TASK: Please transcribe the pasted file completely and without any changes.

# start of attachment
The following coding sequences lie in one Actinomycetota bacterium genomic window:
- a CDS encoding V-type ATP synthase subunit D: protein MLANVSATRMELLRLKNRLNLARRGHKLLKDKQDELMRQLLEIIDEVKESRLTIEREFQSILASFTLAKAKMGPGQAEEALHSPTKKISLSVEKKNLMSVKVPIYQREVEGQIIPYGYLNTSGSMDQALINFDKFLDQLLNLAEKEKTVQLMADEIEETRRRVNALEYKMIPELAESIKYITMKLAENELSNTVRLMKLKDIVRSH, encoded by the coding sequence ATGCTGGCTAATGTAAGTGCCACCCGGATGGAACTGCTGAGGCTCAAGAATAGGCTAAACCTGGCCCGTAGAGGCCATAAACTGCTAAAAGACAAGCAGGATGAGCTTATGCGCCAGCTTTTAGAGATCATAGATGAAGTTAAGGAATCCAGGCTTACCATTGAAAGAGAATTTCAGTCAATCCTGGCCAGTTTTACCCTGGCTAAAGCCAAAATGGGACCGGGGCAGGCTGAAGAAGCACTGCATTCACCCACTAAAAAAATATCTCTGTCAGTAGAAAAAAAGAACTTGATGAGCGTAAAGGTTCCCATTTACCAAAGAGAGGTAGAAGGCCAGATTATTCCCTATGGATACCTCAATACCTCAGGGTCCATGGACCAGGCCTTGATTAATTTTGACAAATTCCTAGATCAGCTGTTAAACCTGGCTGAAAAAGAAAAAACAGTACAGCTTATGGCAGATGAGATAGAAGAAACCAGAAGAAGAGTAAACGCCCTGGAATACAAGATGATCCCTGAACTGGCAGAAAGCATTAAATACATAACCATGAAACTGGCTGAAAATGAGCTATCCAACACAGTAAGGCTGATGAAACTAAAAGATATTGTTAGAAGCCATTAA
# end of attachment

The following coding sequences lie in one Actinomycetota bacterium genomic window:
- a CDS encoding V-type ATP synthase subunit D: protein MLANVSATRMELLRLKNRLNLARRGHKLLKDKQDELMRQLLEIIDEVKESRLTIEREFQSILASFTLAKAKMGPGQAEEALHSPTKKISLSVEKKNLMSVKVPIYQREVEGQIIPYGYLNTSGSMDQALINFDKFLDQLLNLAEKEKTVQLMADEIEETRRRVNALEYKMIPELAESIKYITMKLAENELSNTVRLMKLKDIVRSH, encoded by the coding sequence ATGCTGGCTAATGTAAGTGCCACCCGGATGGAACTGCTGAGGCTCAAGAATAGGCTAAACCTGGCCCGTAGAGGCCATAAACTGCTAAAAGACAAGCAGGATGAGCTTATGCGCCAGCTTTTAGAGATCATAGATGAAGTTAAGGAATCCAGGCTTACCATTGAAAGAGAATTTCAGTCAATCCTGGCCAGTTTTACCCTGGCTAAAGCCAAAATGGGACCGGGGCAGGCTGAAGAAGCACTGCATTCACCCACTAAAAAAATATCTCTGTCAGTAGAAAAAAAGAACTTGATGAGCGTAAAGGTTCCCATTTACCAAAGAGAGGTAGAAGGCCAGATTATTCCCTATGGATACCTCAATACCTCAGGGTCCATGGACCAGGCCTTGATTAATTTTGACAAATTCCTAGATCAGCTGTTAAACCTGGCTGAAAAAGAAAAAACAGTACAGCTTATGGCAGATGAGATAGAAGAAACCAGAAGAAGAGTAAACGCCCTGGAATACAAGATGATCCCTGAACTGGCAGAAAGCATTAAATACATAACCATGAAACTGGCTGAAAATGAGCTATCCAACACAGTAAGGCTGATGAAACTAAAAGATATTGTTAGAAGCCATTAA